Barrie Police Investigate Suspected Car Bomb Incident at Apartment Complex


A shattering vehicular explosion at an Anne Street apartment complex has led Barrie police back to the scene as they sift through the remnants in a bid to iron out the details of the incident. Suspicions are high that an improvised explosive device (IED) had been stealthily fixed to a vehicle in the 108-A Anne Street North parking lot. Triggered around 3 a.m., the loud detonation stirred numerous inhabitants who promptly dialled 911.

Upon arrival, law enforcement officers found themselves faced with two battered vehicles. Without delay, they made swift work of evacuating residents of the neighboring apartment building along with any other nearby individuals.

Peter Leon, Barrie Police Services Corporate Communications Coordinator, reflected on the situation. “Our diligent efforts begin today,” he stated. “Yesterday required an immediate response and we successfully neutralized any immediate danger. Now, our mission pivots to unveiling the truth behind this event, quenching not just our own curiosity but also the community’s.”

Several thoroughfares in the vicinity, including Anne and Wellington Streets, Anne Street and Gibbon Drive, Leacock Drive, and Edgehill Drive, were cordoned off until the evening hours of Wednesday.

Despite the explosion being confined to the parking lot, Leon commented that police have expanded their examination to both the north and south areas along Anne Street. “Towards the north, there are clusters of residences and to the south, we find a majority of businesses.” He concluded, “Certainly, someone nearby likely has camera surveillance that will prove instrumental to our investigation.”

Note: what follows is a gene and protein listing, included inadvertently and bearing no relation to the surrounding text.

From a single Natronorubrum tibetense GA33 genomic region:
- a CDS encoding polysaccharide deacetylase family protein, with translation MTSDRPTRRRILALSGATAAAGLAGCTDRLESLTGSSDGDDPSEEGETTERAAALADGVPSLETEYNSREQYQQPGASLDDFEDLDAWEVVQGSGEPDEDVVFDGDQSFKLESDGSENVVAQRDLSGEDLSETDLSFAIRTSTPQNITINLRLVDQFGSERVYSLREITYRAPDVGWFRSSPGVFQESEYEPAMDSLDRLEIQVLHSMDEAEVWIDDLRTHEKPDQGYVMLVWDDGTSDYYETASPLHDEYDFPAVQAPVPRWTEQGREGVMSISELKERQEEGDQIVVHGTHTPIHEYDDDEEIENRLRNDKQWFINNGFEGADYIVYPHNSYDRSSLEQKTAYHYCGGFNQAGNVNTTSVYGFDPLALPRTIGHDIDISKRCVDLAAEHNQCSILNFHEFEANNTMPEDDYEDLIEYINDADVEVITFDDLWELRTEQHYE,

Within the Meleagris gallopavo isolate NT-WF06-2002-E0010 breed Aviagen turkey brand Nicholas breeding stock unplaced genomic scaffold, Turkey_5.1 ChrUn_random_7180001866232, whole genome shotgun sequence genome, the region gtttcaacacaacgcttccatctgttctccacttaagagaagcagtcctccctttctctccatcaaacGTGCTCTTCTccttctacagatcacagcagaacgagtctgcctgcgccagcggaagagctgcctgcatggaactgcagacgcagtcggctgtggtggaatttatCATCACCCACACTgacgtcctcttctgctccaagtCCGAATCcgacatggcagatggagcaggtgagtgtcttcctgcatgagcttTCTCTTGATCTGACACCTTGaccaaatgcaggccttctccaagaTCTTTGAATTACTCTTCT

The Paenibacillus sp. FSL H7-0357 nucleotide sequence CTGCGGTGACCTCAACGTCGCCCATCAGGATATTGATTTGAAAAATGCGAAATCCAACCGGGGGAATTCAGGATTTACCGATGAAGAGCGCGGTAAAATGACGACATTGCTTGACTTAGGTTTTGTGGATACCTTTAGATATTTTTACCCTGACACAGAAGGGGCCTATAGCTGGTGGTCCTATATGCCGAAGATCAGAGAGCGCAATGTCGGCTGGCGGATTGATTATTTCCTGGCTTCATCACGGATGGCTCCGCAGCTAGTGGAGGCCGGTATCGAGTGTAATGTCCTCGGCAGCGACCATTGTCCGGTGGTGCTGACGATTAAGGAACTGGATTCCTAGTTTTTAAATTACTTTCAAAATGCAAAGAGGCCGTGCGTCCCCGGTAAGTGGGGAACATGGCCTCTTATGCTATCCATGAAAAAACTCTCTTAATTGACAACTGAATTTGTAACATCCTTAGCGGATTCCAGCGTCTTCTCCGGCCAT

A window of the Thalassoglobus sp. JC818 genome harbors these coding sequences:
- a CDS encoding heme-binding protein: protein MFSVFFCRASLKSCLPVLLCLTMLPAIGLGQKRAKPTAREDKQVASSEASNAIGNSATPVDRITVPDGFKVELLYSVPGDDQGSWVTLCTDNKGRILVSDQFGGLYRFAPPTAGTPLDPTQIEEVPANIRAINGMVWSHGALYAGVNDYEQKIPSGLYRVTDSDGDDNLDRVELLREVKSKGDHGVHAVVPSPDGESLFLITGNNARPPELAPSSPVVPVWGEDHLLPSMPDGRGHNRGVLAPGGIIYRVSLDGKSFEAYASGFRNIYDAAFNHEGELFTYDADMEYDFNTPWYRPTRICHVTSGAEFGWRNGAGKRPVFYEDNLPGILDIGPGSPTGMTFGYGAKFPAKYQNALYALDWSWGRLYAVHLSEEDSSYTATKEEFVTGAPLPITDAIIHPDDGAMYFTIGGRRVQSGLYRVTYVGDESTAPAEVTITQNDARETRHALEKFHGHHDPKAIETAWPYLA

CTV Public Safety Analyst and ex-OPP commissioner Chris Lewis is of the belief that the explosive incident was not random.

As the investigation continues, Lewis shared that forensic teams will meticulously analyze the device to ascertain what it was comprised of. “An IED essentially is a makeshift bomb, yet some variants can be meticulously constructed,” Lewis said. “Various explosive materials can be easily procured from stores, much like in the Oklahoma City government building bombing incident, or secured from underground markets, despite the latter option being illicit.”

Lewis further stated that such explosive incidents outside of organized crime circles are relatively rare domestically. “Biker gangs and mob activities within the Toronto Area, including York Region, have witnessed multiple explosions,” he stated. “Though this has occurred in Barrie this time around, it does not necessarily indicate a local connection. The perpetrator’s intent could have been targeted at Barrie residents, but it does not imply any links to actions or affiliations to Barrie.”

As yet, the owner of the targeted vehicle remains unidentified, and no arrests have been made.

Barrie police have expressed their gratitude to community members for their unwavering cooperation during the initial aftermath of the blast. The search for truth continues, and they encourage anyone with relevant information to come forward by contacting the police directly or through Crime Stoppers.


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